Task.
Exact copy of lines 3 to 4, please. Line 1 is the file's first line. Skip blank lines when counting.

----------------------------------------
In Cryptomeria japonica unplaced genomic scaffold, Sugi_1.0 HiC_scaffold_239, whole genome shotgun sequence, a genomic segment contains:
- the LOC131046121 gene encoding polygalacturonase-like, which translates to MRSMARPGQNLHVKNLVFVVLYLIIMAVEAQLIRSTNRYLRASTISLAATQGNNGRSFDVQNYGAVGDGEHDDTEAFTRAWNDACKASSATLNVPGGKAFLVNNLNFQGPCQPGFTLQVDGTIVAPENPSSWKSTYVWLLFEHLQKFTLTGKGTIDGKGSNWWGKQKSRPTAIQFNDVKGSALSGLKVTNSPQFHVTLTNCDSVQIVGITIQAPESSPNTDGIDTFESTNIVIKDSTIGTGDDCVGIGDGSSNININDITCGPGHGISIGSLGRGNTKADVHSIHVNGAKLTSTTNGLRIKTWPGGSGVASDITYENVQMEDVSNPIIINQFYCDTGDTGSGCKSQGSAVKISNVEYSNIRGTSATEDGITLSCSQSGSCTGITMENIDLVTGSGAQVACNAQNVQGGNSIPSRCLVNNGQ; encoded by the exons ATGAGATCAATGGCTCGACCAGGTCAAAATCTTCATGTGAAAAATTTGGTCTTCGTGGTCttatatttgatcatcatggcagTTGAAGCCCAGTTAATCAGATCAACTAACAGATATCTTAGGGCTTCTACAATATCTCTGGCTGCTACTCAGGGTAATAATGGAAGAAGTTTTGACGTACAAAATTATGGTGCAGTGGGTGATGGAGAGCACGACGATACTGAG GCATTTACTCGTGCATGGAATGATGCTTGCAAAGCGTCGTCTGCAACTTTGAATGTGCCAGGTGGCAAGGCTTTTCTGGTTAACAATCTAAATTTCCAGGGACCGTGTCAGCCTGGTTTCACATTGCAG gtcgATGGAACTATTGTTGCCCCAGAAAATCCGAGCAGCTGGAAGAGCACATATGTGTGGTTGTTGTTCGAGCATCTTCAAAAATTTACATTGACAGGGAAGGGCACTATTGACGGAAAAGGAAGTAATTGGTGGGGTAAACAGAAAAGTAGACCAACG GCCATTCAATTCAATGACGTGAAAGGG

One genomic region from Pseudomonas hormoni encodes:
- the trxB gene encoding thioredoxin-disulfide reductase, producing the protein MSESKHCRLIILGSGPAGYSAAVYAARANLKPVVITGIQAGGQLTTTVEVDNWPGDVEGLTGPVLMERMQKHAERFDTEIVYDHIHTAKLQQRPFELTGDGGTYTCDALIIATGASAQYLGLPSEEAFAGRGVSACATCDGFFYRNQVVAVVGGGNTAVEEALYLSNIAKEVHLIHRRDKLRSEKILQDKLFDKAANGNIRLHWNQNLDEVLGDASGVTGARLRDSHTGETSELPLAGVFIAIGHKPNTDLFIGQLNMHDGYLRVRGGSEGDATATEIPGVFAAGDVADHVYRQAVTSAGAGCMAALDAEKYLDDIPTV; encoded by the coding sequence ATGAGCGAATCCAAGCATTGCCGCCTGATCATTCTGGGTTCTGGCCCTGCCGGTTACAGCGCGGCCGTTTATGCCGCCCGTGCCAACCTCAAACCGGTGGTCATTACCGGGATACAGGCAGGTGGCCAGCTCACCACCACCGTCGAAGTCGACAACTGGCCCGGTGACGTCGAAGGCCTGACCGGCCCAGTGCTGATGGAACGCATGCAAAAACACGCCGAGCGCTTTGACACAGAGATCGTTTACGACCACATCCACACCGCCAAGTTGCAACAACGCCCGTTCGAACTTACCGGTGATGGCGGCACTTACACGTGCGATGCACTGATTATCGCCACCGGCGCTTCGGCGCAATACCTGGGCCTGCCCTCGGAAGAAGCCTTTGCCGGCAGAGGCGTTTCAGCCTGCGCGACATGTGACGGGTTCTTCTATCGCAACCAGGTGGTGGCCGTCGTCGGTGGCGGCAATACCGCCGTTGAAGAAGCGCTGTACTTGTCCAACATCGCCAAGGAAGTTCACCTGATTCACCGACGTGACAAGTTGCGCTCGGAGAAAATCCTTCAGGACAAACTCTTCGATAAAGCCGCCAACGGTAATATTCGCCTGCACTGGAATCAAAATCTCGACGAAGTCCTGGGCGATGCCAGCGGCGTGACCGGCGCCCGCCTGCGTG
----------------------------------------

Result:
One genomic region from Pseudomonas hormoni encodes:
- the trxB gene encoding thioredoxin-disulfide reductase, producing the protein MSESKHCRLIILGSGPAGYSAAVYAARANLKPVVITGIQAGGQLTTTVEVDNWPGDVEGLTGPVLMERMQKHAERFDTEIVYDHIHTAKLQQRPFELTGDGGTYTCDALIIATGASAQYLGLPSEEAFAGRGVSACATCDGFFYRNQVVAVVGGGNTAVEEALYLSNIAKEVHLIHRRDKLRSEKILQDKLFDKAANGNIRLHWNQNLDEVLGDASGVTGARLRDSHTGETSELPLAGVFIAIGHKPNTDLFIGQLNMHDGYLRVRGGSEGDATATEIPGVFAAGDVADHVYRQAVTSAGAGCMAALDAEKYLDDIPTV; encoded by the coding sequence ATGAGCGAATCCAAGCATTGCCGCCTGATCATTCTGGGTTCTGGCCCTGCCGGTTACAGCGCGGCCGTTTATGCCGCCCGTGCCAACCTCAAACCGGTGGTCATTACCGGGATACAGGCAGGTGGCCAGCTCACCACCACCGTCGAAGTCGACAACTGGCCCGGTGACGTCGAAGGCCTGACCGGCCCAGTGCTGATGGAACGCATGCAAAAACACGCCGAGCGCTTTGACACAGAGATCGTTTACGACCACATCCACACCGCCAAGTTGCAACAACGCCCGTTCGAACTTACCGGTGATGGCGGCACTTACACGTGCGATGCACTGATTATCGCCACCGGCGCTTCGGCGCAATACCTGGGCCTGCCCTCGGAAGAAGCCTTTGCCGGCAGAGGCGTTTCAGCCTGCGCGACATGTGACGGGTTCTTCTATCGCAACCAGGTGGTGGCCGTCGTCGGTGGCGGCAATACCGCCGTTGAAGAAGCGCTGTACTTGTCCAACATCGCCAAGGAAGTTCACCTGATTCACCGACGTGACAAGTTGCGCTCGGAGAAAATCCTTCAGGACAAACTCTTCGATAAAGCCGCCAACGGTAATATTCGCCTGCACTGGAATCAAAATCTCGACGAAGTCCTGGGCGATGCCAGCGGCGTGACCGGCGCCCGCCTGCGTG